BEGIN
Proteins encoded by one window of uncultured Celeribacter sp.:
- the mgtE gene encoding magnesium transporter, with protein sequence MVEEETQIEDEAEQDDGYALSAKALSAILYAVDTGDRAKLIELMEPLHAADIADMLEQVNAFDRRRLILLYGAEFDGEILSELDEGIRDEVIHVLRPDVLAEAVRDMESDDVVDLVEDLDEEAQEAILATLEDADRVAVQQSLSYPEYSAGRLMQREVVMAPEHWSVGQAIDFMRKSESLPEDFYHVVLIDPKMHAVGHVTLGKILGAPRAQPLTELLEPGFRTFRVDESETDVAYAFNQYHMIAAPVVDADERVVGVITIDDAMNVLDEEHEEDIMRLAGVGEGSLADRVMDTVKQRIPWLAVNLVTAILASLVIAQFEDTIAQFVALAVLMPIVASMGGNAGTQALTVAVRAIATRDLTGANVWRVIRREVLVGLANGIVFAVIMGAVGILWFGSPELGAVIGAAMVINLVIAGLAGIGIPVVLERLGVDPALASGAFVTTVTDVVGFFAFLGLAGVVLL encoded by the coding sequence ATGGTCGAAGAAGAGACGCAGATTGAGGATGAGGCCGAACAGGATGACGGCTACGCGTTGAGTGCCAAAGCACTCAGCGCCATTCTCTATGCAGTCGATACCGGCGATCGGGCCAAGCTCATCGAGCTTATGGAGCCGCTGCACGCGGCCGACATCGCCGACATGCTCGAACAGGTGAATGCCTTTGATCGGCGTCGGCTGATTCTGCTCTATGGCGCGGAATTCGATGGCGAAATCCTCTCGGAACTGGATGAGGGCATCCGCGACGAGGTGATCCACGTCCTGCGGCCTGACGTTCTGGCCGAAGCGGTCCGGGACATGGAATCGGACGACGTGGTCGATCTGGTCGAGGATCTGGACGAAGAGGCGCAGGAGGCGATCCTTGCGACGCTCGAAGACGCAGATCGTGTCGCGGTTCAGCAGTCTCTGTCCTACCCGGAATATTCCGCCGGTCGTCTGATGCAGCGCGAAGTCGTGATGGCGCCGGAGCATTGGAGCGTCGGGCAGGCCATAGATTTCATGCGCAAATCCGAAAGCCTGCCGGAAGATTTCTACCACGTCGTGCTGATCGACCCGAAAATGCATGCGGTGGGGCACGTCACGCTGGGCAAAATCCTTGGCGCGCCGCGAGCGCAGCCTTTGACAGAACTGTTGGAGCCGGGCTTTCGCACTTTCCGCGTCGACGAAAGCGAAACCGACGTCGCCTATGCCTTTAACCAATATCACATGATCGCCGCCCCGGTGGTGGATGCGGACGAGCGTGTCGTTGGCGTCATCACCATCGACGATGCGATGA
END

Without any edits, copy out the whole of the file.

Proteins encoded by one window of uncultured Celeribacter sp.:
- the mgtE gene encoding magnesium transporter, with protein sequence MVEEETQIEDEAEQDDGYALSAKALSAILYAVDTGDRAKLIELMEPLHAADIADMLEQVNAFDRRRLILLYGAEFDGEILSELDEGIRDEVIHVLRPDVLAEAVRDMESDDVVDLVEDLDEEAQEAILATLEDADRVAVQQSLSYPEYSAGRLMQREVVMAPEHWSVGQAIDFMRKSESLPEDFYHVVLIDPKMHAVGHVTLGKILGAPRAQPLTELLEPGFRTFRVDESETDVAYAFNQYHMIAAPVVDADERVVGVITIDDAMNVLDEEHEEDIMRLAGVGEGSLADRVMDTVKQRIPWLAVNLVTAILASLVIAQFEDTIAQFVALAVLMPIVASMGGNAGTQALTVAVRAIATRDLTGANVWRVIRREVLVGLANGIVFAVIMGAVGILWFGSPELGAVIGAAMVINLVIAGLAGIGIPVVLERLGVDPALASGAFVTTVTDVVGFFAFLGLAGVVLL encoded by the coding sequence ATGGTCGAAGAAGAGACGCAGATTGAGGATGAGGCCGAACAGGATGACGGCTACGCGTTGAGTGCCAAAGCACTCAGCGCCATTCTCTATGCAGTCGATACCGGCGATCGGGCCAAGCTCATCGAGCTTATGGAGCCGCTGCACGCGGCCGACATCGCCGACATGCTCGAACAGGTGAATGCCTTTGATCGGCGTCGGCTGATTCTGCTCTATGGCGCGGAATTCGATGGCGAAATCCTCTCGGAACTGGATGAGGGCATCCGCGACGAGGTGATCCACGTCCTGCGGCCTGACGTTCTGGCCGAAGCGGTCCGGGACATGGAATCGGACGACGTGGTCGATCTGGTCGAGGATCTGGACGAAGAGGCGCAGGAGGCGATCCTTGCGACGCTCGAAGACGCAGATCGTGTCGCGGTTCAGCAGTCTCTGTCCTACCCGGAATATTCCGCCGGTCGTCTGATGCAGCGCGAAGTCGTGATGGCGCCGGAGCATTGGAGCGTCGGGCAGGCCATAGATTTCATGCGCAAATCCGAAAGCCTGCCGGAAGATTTCTACCACGTCGTGCTGATCGACCCGAAAATGCATGCGGTGGGGCACGTCACGCTGGGCAAAATCCTTGGCGCGCCGCGAGCGCAGCCTTTGACAGAACTGTTGGAGCCGGGCTTTCGCACTTTCCGCGTCGACGAAAGCGAAACCGACGTCGCCTATGCCTTTAACCAATATCACATGATCGCCGCCCCGGTGGTGGATGCGGACGAGCGTGTCGTTGGCGTCATCACCATCGACGATGCGATGA